I usually roll out of bed anywhere between 6 and 7:30 in the morning, prompted by cats who want to be fed. The last couple of mornings, after feeding them, I have gone back to bed and napped for a few more hours. This is not normal for me, but probably has a lot to do with the very warm weather we’ve been having recently. So it was this morning, and was the reason that by the time I got a message on Facebook from my old neighbor Sue that the California Historical Radio Society was holding an auction and fleamarket in the city of Alameda today, the event was already underway. I rushed in the shower and hoofed it to the bus stop as soon as I could. I didn’t even have time to stop off at the ATM so when I got there, I only had $22 in my pocket. $5 paid my admission, leaving me with just $17 to score a cool deal. There were some lovely old vintage pieces in the auction but like all good cheapskates, the piles of “junk” in the fleamarket at the back were what drew me in. This is what I found –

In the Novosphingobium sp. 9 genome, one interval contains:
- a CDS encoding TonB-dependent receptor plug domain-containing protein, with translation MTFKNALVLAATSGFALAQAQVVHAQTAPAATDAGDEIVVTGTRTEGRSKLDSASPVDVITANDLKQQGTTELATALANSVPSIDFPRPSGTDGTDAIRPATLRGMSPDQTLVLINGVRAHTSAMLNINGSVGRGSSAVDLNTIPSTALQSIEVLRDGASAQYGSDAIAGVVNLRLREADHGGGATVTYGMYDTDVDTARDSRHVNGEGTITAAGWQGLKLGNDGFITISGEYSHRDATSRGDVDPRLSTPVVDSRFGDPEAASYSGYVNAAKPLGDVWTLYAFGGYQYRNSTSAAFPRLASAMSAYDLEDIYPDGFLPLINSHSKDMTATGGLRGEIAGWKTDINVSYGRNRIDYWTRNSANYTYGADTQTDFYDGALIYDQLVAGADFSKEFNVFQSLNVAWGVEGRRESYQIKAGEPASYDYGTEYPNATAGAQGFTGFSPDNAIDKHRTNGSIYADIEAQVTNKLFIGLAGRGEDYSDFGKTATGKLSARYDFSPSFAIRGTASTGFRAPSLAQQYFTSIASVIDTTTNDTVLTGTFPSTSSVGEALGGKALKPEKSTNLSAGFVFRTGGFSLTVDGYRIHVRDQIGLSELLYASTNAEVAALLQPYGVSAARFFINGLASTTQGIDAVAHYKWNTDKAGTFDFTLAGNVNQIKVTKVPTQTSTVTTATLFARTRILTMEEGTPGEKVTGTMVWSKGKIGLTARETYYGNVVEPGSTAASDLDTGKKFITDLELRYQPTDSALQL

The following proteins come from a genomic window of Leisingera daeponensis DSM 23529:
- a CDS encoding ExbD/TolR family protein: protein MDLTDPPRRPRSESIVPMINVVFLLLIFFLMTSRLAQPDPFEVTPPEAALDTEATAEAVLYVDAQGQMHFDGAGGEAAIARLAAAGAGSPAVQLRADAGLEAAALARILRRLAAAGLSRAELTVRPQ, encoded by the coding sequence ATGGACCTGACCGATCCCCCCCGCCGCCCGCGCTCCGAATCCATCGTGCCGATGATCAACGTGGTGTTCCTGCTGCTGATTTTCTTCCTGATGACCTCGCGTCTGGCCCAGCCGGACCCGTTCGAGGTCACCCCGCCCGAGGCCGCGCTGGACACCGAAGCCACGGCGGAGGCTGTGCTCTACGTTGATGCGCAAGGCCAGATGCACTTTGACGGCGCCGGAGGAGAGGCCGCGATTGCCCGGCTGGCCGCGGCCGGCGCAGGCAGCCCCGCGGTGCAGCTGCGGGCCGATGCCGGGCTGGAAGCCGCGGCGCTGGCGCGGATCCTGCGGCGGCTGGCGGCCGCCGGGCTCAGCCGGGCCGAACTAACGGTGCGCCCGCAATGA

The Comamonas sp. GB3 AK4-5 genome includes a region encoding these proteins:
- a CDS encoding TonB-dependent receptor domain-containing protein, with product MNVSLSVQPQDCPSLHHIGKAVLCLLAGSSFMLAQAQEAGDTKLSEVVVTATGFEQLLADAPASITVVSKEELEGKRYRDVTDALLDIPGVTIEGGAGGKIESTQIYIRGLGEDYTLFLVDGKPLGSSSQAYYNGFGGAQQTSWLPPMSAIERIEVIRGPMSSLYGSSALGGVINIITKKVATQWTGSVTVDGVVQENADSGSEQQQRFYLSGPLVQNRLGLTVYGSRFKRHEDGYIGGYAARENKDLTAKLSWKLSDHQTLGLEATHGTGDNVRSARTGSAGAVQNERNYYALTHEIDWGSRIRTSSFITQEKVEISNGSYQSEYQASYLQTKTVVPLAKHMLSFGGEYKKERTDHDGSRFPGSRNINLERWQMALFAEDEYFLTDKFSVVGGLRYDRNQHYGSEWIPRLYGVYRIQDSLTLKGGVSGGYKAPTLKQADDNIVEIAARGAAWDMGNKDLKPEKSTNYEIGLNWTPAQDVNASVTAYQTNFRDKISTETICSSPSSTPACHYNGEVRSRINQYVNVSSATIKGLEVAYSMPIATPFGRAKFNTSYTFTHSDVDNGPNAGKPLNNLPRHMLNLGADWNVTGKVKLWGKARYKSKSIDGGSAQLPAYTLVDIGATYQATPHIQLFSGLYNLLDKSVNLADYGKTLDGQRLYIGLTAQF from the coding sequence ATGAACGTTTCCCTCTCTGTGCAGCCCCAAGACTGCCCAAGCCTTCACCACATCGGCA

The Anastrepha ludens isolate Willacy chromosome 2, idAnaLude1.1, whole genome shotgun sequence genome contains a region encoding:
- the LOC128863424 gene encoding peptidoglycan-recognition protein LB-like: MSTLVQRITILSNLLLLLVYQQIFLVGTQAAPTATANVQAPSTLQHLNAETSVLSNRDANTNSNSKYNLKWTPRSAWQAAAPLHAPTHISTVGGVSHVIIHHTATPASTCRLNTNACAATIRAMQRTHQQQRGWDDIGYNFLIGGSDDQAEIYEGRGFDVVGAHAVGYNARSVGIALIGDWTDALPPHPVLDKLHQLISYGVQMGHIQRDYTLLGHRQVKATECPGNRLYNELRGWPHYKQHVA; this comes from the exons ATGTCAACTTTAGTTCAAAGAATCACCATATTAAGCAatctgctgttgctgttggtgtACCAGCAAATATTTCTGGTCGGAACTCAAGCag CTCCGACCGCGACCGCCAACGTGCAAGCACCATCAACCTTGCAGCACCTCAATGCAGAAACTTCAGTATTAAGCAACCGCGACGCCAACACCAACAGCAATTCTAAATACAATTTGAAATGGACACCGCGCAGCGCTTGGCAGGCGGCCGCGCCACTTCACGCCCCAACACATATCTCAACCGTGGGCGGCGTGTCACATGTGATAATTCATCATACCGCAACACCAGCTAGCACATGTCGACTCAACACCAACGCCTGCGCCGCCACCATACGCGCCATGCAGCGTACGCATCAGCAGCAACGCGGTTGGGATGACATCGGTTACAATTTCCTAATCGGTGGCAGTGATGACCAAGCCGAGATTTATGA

What attracted me was the National ACN dial, fitted with a “Velver Vernier” drive. They were in good shape and the reduction drive operated smoothly. The drive and dial alone were well worth the $10. The dial is marked “Frequency cut-off in KC” and calibrated from 1.8 to 25. On the back, there are 2 1/4″ jacks, marked “In” and “Out”. The rectifier tube is a 6X5GT and the other one is a dual-triode 12AU7. This looks to be a tunable audio low-pass filter. I was hoping that the wiring on this homebrew project would be done poorly, so I could easily justify cannibalizing it for parts. Sadly, this was not the case. This is what it looks like without the bottom cover –
I already have a National ACN Dial like this one, and several National “Velvet Vernier” reduction drives, but this one has the smoothest action of them all. If I wanted to restore this audio filter, I’d need to at least recap it but as nice as it is, I’m thinking that the same function can now be attained more easily with solid state devices (so why would I want this one?) The front panel is thick, and the chassis stout and solid. If I were to cut out the top of the chassis and replace it with a new aluminum plate, there are any number of projects that could be built around the dial, vernier and that 3 gang variable capacitor. The variable capacitor wouldn’t be ideal for a high stability VFO, but it might work well for a preselector for MF thru’ HF, for example –
Sitting on the bus on the way back home, as I clutched this on my lap, the guy sitting next to me asked, “Is that a flux capacitor?”
So what would you do this with this if it was sitting in your shack?